A young struggling lower class white boy in the predominantly Afro-American '313' area code of Detroit fights to raise himself out of poverty. He is set apart by his strong talent for piecing together clever lyrics in freestyle raps that dominate the local youth culture. Can this young muscian fight obscurity to realize his dreams or is he destined for the continuing poverty that plagues his family and peers?
Director: Curtis Hanson
Writer: Scott Silver
Produced by : Imagine Entertainment
Running Time : 111 min
MPAA Rating : R
Opening Weekend Revenue : $54 million.
This fantastic movie about a neglected people and era conveys the mentality that helps join generations. The music is groundbreaking
and constantly fun to listen to. If it weren't for a few plot mistakes that generated mixed reviews, this movie might have been the best of the year.
The rapping is excellent. I listen to primarily rap and hip-hop and the movie provided more than I expected of some fantastic free-styling. The lyrics were probably scripted since everyone who opened their mouth dropped serious bombs, nobody ever stuttered or missed a beat. Despite this the entire movie was extremely pleasant to listen to. The many freestyle workings didn't come from the soundtrack, but were new songs that will come out on a new separate soundtrack. During the movie we hear a couple re-workings of the popular "Lose Yourself" that match exactly.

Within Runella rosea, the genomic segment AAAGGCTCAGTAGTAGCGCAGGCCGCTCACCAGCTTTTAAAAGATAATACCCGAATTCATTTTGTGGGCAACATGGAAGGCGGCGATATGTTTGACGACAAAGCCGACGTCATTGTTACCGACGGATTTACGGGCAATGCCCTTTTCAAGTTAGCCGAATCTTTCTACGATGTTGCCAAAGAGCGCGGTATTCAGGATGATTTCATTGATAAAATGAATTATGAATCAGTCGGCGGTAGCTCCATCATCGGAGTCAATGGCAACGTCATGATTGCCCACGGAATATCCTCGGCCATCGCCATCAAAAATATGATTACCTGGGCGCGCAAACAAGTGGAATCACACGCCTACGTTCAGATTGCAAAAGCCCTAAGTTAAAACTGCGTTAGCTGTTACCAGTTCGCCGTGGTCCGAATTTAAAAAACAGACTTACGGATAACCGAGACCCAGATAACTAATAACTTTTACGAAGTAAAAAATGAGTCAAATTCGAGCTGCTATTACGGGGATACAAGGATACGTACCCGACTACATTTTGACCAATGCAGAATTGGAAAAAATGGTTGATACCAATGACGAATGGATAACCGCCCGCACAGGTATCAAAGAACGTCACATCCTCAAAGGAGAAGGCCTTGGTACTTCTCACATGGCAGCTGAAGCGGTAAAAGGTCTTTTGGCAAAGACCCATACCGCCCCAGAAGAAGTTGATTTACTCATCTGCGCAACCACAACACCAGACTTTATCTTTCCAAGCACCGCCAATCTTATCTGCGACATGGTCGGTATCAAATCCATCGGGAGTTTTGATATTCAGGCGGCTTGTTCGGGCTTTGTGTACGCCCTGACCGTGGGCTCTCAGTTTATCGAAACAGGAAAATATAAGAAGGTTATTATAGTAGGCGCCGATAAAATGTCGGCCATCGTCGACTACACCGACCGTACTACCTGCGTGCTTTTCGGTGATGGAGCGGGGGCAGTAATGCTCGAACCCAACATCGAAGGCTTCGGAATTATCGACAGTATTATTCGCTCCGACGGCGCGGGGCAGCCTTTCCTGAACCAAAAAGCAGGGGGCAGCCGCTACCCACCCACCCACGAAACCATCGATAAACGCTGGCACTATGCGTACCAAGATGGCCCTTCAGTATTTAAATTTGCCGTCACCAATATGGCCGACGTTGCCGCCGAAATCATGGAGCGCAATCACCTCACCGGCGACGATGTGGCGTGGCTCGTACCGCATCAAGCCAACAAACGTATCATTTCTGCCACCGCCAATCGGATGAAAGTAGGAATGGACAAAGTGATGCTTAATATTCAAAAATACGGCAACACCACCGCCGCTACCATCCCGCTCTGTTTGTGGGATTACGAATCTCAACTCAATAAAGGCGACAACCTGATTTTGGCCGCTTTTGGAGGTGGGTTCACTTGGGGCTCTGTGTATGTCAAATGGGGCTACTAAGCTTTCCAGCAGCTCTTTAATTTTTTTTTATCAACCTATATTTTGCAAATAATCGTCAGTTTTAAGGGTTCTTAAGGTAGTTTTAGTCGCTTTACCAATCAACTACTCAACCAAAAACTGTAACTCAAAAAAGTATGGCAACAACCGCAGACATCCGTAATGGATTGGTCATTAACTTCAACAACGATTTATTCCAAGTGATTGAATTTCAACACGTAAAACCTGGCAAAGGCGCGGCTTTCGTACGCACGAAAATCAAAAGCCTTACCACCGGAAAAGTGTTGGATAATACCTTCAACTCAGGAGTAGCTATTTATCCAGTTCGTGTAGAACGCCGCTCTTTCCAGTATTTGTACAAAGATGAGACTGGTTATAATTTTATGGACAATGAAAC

The acting is also phenomenal. Maybe Eminem didn't have to step too far out of character to portray a poor whiteboy from Detroit, but he did it well regardless. The rest of the cast fits just as well with his friends inspiring a comaraderie we all feel a part of 15 minutes into the movie.
This movie seems to have been cut down from a great script. There are several hints of more to come and deeper relationships with the main characters but the movie ends with many questions standing and many threads unraveled. This may be intentional and work to convey some deeper theme, however on a basic level they detract from the movie.
Rabbit's Ex Girlfriend plays a minor, yet reoccurring role. He mentions her at the beginning of the movie, and frankly that should have been all that we saw of her. Instead she makes a brief meaningless appearance in the middle of the movie, and then towards the end we see her again. We never find out why he left her, what will come of them, or if he wants to try and get her back.
Brittany's character is unstable and not well thought out. At first she seems devoted and crazy about Eminem. She teases him and seems to be a flirt only to have a graphic quicky in the back of the factory. She then cheats on him for apparently no reason followed by a last show of devotion and admiration at the end of the movie when we already know she is leaving for New York.
The movie ends with the audience expecting more. 2 minutes before the closing scene I was thinking "This sure is a long movie but I am looking forward to the last hour." We don't know what happens with any of the characters and in the end they are all positioned exactly where they were at the beginning. There have been some minor inconsequential changes, but other than those not much happens. A lot could happen, the tables are set for action, but the movie cuts off when things look just to be getting interesting.